They differ in their volume (2 folios for the first and 36 for the second), but are similar in that certain sections are difficult to decipher and are totally different in their object.
The 1845 document neither invalidates nor completes the one drawn up in 1807. The provisions of a final will and testament remain common at all levels of the society. The relevance of the present article is linked to the identity the person who drew up the wills, an important figure during her time and who has has permeated the collective memory of Reunion.
Mme Desbassayns made provisions in favour of the indigenous population: “I order that in the month following my death the sum of 2000 piasters, in corn or in money, is to be distributed to the poor in my neighbourhood.”
As a comparison, with the piaster worth 3 pounds, a warehouse of 22,80 m2 constructed of logs with a roof of leaves in La Ravine du Pont, left in his will by Louis Fontaine, deceased, was estimated at about 67 piasters during the inventory drawn up on 9th April 1807 .
These generous gestures were rewards. The situation of the slaves remained unchanged.
She appointed as the executors of her will her sons or sons-in-law resident in the colony at the time of her death, on condition that there were at least two in number. Failing that, she appointed her friends (Antoine Parny, Sainte-Croix etc.), granting them in exchange a gift of 500 piasters in silverware.
Madame Desbassayns’ aim was to divide up her estate between all her children, grandchildren and great-grandchildren. The will lists her entire possessions: land, animals and descriptions of her slaves. A separate chapter is devoted to the chapel of Saint-Gilles.
Taking into consideration a steam pump on the estate of Bernica (5,000 F), the money in cash she had on Bourbon island (56,950 F), the income that her descendants were to declare for the estate (104,270 F), the total amount to be divided up amounted to 1,661,350 F.
Her estates, all in the west of the island, were divided up onto several sections.
It consisted of:
– land, the main house and the outhouses (2 wooden pavilions, 4 warehouses, a prison, a hospital, a kitchen for the slaves, a stone kitchen for the masters, a pavilion used as a storeroom, a chicken coop, stone stables etc.); the establishment of the sugar refinery (7 stone buildings used as a storehouse, a syrup refinery, a smithy, a storehouse containing a six horse-power steam pump with an eight horse-power mill and a Wetzell-type sugar refinery, as well as stone stables); a hydraulic machine for the purpose of pumping water from the lower regions of Saint-Gilles up to the sugar refinery, pipes and tanks for the water flow and reception; a house constructed in wood and clay; a stone building used to accommodate the steward; another close to the sea used as a warehouse for sugar waiting to be shipped.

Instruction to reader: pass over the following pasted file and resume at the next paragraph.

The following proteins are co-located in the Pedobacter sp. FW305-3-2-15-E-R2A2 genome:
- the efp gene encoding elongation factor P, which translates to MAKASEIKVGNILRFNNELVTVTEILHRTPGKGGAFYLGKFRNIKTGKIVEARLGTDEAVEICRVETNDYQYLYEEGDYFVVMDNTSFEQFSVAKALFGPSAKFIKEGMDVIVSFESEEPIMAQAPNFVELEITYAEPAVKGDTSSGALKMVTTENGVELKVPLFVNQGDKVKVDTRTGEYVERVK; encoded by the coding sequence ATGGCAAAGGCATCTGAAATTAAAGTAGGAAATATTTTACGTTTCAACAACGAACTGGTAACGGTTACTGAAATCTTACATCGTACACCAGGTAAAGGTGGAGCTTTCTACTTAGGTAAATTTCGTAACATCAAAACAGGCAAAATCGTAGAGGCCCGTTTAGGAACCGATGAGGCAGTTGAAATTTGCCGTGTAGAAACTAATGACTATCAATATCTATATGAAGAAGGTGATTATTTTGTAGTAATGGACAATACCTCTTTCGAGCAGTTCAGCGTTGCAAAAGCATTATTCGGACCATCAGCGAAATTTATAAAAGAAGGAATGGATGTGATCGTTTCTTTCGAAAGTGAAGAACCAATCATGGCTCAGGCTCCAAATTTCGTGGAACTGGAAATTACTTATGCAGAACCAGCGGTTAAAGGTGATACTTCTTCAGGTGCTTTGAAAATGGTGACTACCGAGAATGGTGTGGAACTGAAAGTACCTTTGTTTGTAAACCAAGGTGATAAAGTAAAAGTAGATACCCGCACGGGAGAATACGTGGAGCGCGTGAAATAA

The total was estimated at 502,500 F.
– The 295 slaves attached to the properties were estimated to be worth 428,150 F.
– Finally, the draught animals and other animals (16 mules from Poitou or Buenos Aires, with carts and harnesses, 39 draught oxen, from both Bourbon and Madagascar, with their carts), estimated at à 20,000 F, a herd of 13 oxen and 36 goats, were all recorded for information.
All this amounted to 950,650 F, or 57 % of the general total. Like the other estates, the value of the work force, the slaves, represented an important proportion (45 % of the property in Saint-Gilles).
The land in Saint-Gilles was divided up into several sections: that of Saint-Gilles as such (the Duhal concession), covering the greatest area, included a section measuring 89ha 65a 4ca, appropriate for growing sugarcane, and another section reserved for food crops measuring 54ha 63a 6ca, the remaining part consisting of communal land or non-agricultural land of no appreciable value.